Here's to You, Rachel Robinson

by Judy Blume

Rachel Robinson is a straight-A student and is often referred to by other people especially her friends as 'genius' or 'perfect'. But ever since her brother Charles came back from his school because he was expelled, she's now referred to by him as 'the child prodigy'.

Rachel knows that Charles would mean trouble at home and that he would be a big obstacle to her. When he finally comes home, things at the Robinson's residence swerved to a change: Mom and Dad is having a hard time with Charles, Jess is struggling to battle Charles' insults regarding her severe cystic acne and Rachel - well she's more than irritated as Jess is.

But at the least good thing, her brother brought some benefits: he's having a tutor come by at the Robinsons who becomes Rachel's new crush, and having ninth grader Jeremy Dragon around.

When things start to change, surprises pop up: Jess got a job in Mrs. Hirsch's travel agency whose daughter was Steph, one of Rachel's best friends. She's hired to work despite the fact that most companies won't hire her due to her physical appearance. Not only does the story revolve around Rachel, but also with the people around her. Then there's Tarren, Rachel's cousin, who happens to be a single mother with her child Roddy. And having her around brings something to Rachel which she didn't expect.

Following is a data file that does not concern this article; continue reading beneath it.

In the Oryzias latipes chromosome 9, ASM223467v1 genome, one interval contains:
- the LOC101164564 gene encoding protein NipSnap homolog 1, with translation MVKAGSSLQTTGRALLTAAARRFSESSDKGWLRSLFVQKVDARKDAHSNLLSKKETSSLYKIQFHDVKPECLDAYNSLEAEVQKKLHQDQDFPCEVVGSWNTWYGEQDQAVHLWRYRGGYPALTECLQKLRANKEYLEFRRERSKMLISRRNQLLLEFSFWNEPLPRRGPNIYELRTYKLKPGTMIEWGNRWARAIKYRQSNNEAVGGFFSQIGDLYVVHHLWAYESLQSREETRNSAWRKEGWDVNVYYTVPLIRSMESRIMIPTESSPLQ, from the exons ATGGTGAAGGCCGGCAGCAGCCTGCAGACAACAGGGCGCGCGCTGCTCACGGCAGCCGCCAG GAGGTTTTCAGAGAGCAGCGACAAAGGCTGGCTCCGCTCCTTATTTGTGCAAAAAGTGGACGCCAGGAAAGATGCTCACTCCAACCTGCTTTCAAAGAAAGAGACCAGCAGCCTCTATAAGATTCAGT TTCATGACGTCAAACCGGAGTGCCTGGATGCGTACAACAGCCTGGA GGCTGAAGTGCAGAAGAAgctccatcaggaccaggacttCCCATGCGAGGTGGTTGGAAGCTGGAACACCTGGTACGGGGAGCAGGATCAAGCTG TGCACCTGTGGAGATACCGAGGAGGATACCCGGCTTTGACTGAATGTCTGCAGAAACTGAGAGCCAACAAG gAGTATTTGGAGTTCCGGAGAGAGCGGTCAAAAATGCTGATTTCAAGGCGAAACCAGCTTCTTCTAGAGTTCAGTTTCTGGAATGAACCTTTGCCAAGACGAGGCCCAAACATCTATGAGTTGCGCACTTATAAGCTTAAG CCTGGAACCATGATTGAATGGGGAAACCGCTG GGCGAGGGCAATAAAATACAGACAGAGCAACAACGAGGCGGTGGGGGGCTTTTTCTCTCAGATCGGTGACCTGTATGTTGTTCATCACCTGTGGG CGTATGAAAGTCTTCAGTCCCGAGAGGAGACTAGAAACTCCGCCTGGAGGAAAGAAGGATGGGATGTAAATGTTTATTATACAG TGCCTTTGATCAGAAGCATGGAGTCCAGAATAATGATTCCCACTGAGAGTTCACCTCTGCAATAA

There are funny points in this story. I loved and hated its concept. There was a scene where Charles wanted to change his last name back to its origin. It was hilarious when he recited a poem in the Ellis Island (a place where the Robinson's ancestors landed from Poland) and people were starting to stare at him like some balderdash moron.

Rating: 4 1/2 stars
- I admired Rachel's straight-A personality. Since I am an obedient student like her I know how it feels, although she's an almost perfect student while I'm a desperate-math-moron. I also saw myself in her shoes when it comes to dealing with family problems. Although this book wasn't focused on the three girls unlike in Just As Long As We're Together, this was a good story you cannot pass up.

When I have read this book it made me think of the true value of family. Charles' character struck me the most because it was his who made a big impact on me. We were alike in some ways that I am being considered as a pain in the neck of the family (okay, so much for the drama). I could truly say I fell in love with this book and it was wonderful! Judy Blume has made it very comfortable for me to read and by the end of the book, I craved for more of it. I recommend this book to you if you're wondering how life turns around with someone almost as perfect as Rachel.


The Bookworm

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21 years old. BS Interior Design. Bookworm. Computer-savvy and internet geek. Loves coffee crumble & Heath ice cream and feel good music. I blog about arts, culture, music, food and fashion.


Currenly Reading

Currenly Reading
Enduring Love
by Ian McEwan


  • The Great Gatsby by Scott Fitzgerald
  • The Rescue by Nicholas Sparks
  • Looking For Alaska by John Green
  • Lovely Bones by Alice Sebold
  • In the Heart of the Sea by Nathaniel Philbrick
  • Shopaholic Ties the Knot by Sophie Kinsella
  • The Great Gatsby by Scott Fitzgerald
  • The Rescue by Nicholas Sparks
  • Looking For Alaska by John Green

I'm giving away these books at!